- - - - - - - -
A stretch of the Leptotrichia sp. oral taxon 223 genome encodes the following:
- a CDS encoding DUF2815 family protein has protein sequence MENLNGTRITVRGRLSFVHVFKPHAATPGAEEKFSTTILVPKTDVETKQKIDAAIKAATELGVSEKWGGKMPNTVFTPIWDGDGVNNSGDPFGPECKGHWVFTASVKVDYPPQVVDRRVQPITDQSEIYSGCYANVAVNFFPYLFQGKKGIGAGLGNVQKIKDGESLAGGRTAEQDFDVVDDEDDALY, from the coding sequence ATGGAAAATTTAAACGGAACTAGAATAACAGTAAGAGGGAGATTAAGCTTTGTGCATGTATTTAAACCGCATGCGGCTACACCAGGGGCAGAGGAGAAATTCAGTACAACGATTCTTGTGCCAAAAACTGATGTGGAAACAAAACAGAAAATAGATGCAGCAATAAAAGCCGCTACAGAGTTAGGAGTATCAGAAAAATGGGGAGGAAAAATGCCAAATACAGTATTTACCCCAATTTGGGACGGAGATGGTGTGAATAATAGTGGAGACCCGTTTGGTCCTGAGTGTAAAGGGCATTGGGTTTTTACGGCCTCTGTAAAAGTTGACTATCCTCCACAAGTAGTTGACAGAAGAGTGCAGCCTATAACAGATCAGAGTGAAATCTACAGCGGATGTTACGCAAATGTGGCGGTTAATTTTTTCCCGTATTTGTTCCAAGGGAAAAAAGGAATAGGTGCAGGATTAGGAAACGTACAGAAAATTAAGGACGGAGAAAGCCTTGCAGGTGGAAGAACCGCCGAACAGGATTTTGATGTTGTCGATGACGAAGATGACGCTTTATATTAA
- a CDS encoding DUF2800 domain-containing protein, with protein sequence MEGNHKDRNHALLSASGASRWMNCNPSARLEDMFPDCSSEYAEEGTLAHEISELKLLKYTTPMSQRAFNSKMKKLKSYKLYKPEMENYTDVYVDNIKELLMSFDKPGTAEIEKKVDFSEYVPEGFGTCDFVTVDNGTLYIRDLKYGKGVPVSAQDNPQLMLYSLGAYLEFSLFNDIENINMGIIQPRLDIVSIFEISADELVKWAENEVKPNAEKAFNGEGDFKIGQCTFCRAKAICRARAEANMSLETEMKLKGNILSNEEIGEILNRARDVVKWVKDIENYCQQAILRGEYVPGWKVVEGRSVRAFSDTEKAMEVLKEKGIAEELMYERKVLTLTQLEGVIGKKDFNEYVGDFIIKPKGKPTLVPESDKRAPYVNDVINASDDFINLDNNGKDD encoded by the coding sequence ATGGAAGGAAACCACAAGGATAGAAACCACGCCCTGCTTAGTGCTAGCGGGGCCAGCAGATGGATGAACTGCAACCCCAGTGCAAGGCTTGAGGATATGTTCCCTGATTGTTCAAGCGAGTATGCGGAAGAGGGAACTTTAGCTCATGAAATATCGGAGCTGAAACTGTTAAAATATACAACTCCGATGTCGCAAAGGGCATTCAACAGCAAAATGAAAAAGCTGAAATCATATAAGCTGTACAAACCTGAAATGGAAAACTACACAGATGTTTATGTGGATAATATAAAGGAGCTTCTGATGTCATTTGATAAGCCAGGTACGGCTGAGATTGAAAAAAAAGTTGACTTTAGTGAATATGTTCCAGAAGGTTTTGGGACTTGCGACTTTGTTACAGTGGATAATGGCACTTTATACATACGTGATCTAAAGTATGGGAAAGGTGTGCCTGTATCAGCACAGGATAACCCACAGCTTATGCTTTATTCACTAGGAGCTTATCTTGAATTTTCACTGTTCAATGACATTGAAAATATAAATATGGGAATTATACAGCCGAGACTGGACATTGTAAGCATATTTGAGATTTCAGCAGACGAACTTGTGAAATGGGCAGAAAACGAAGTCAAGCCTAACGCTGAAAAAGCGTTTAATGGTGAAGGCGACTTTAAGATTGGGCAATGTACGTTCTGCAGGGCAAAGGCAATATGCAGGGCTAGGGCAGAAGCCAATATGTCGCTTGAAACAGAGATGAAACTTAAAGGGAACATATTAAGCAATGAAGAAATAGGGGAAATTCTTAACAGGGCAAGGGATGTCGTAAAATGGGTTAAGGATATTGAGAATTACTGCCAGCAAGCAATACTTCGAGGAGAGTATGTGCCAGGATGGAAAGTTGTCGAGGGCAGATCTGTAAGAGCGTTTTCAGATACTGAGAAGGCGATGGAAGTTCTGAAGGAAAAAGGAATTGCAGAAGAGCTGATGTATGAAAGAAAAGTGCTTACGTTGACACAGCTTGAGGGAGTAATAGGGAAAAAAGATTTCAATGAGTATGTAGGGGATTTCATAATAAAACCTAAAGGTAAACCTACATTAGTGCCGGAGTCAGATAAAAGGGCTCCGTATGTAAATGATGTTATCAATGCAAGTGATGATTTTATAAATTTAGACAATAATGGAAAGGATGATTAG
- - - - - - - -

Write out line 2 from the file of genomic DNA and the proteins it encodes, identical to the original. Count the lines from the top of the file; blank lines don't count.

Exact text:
- a CDS encoding DUF2815 family protein has protein sequence MENLNGTRITVRGRLSFVHVFKPHAATPGAEEKFSTTILVPKTDVETKQKIDAAIKAATELGVSEKWGGKMPNTVFTPIWDGDGVNNSGDPFGPECKGHWVFTASVKVDYPPQVVDRRVQPITDQSEIYSGCYANVAVNFFPYLFQGKKGIGAGLGNVQKIKDGESLAGGRTAEQDFDVVDDEDDALY, from the coding sequence ATGGAAAATTTAAACGGAACTAGAATAACAGTAAGAGGGAGATTAAGCTTTGTGCATGTATTTAAACCGCATGCGGCTACACCAGGGGCAGAGGAGAAATTCAGTACAACGATTCTTGTGCCAAAAACTGATGTGGAAACAAAACAGAAAATAGATGCAGCAATAAAAGCCGCTACAGAGTTAGGAGTATCAGAAAAATGGGGAGGAAAAATGCCAAATACAGTATTTACCCCAATTTGGGACGGAGATGGTGTGAATAATAGTGGAGACCCGTTTGGTCCTGAGTGTAAAGGGCATTGGGTTTTTACGGCCTCTGTAAAAGTTGACTATCCTCCACAAGTAGTTGACAGAAGAGTGCAGCCTATAACAGATCAGAGTGAAATCTACAGCGGATGTTACGCAAATGTGGCGGTTAATTTTTTCCCGTATTTGTTCCAAGGGAAAAAAGGAATAGGTGCAGGATTAGGAAACGTACAGAAAATTAAGGACGGAGAAAGCCTTGCAGGTGGAAGAACCGCCGAACAGGATTTTGATGTTGTCGATGACGAAGATGACGCTTTATATTAA